Seneca County doesn’t have equal access to the Internet, study finds

The Seneca County Broadband Study found that 83% of Seneca County’s populated area and 34% of all homes have no access to broadband Internet.

TIFFIN, Ohio — Access to high-speed internet has always been difficult for people in rural areas, and the COVID-19 pandemic, which has pushed more people online, has highlighted the problem.

Seneca County is working to ensure that its residents no longer struggle with this.

After months of collecting surveys and working with local ISPs, the Seneca County Broadband Study found that 83% of the populated area and 34% of all homes in the county lack broadband Internet access.

The study also shows that one-third of college students in the county don’t have equal access to online resources.

This limits what types of businesses can be brought into the local economy, said Aaron Montz, CEO and president of Tiffin Seneca Economic Partnership.

“It’s difficult to get a company, especially a technology-based company or one that really requires a lot of bandwidth, to locate in one of these rural areas because they don’t have the capacity,” he said.

The law firm of Ice Miller LLP, in conjunction with the North Central Ohio Regional Council of Governments, presented the study results and outlined possible solutions for the Seneca County Rural Broadband Task Force to implement.

Options include: incentives for fiber-optic expansion, allowing telecom companies to use the county’s existing infrastructure to keep costs down, and establishing a point-to-point wireless broadband network.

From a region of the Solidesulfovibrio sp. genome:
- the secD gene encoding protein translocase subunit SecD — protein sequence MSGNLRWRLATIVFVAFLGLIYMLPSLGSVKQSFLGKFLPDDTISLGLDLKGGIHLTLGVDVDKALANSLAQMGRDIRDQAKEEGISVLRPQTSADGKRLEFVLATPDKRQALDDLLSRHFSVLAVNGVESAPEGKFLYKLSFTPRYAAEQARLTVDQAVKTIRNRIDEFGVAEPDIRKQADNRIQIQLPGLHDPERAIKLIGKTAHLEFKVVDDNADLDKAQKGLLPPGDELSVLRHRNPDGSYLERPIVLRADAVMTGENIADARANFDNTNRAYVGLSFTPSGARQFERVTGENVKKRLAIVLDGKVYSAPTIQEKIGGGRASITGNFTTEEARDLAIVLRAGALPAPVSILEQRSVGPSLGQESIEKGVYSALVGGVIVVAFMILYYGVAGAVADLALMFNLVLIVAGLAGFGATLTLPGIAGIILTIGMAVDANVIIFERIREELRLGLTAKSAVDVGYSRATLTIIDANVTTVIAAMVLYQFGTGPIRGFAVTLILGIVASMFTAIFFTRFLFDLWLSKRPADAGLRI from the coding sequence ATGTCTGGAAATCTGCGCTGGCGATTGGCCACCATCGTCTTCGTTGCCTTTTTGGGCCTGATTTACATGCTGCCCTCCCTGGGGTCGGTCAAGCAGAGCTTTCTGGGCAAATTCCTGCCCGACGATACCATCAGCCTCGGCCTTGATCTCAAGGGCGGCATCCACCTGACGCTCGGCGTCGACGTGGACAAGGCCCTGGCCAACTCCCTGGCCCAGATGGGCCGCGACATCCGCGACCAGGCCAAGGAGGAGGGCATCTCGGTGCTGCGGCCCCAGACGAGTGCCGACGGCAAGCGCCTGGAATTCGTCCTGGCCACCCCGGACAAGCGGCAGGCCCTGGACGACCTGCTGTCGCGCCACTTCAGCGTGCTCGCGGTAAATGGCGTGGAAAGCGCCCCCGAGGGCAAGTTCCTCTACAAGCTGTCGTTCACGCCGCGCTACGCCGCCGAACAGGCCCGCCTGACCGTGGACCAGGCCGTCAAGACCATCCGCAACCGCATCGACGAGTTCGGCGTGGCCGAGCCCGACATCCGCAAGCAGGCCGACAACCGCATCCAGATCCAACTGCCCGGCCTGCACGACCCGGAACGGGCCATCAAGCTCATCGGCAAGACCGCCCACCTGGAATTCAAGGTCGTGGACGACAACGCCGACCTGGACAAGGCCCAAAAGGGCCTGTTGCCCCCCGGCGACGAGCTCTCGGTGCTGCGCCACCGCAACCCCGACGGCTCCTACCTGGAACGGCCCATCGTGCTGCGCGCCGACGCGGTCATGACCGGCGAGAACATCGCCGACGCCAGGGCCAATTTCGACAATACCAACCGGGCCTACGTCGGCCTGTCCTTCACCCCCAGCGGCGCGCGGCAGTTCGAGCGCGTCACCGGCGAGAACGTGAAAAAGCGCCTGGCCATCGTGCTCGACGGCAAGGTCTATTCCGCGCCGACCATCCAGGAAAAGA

And the completed study should help the county be a frontrunner for potential federal and state funding for these upgrades by showing just how many public and private groups are involved.

“I think they are ahead of the curve compared to many jurisdictions and many counties and will enable them to be more in the driver’s seat to be a significant player in these opportunities at the federal and state level,” said Chris Miller, partner at Ice Miller.

The task force will meet again soon and look for solutions that work best for the Seneca County community.

“The state, the government, loves working together between public and private partnerships and working with our universities,” said Tony Paradiso, Seneca County Commissioner. “And I think we have, and that’s why we’re pretty excited.”

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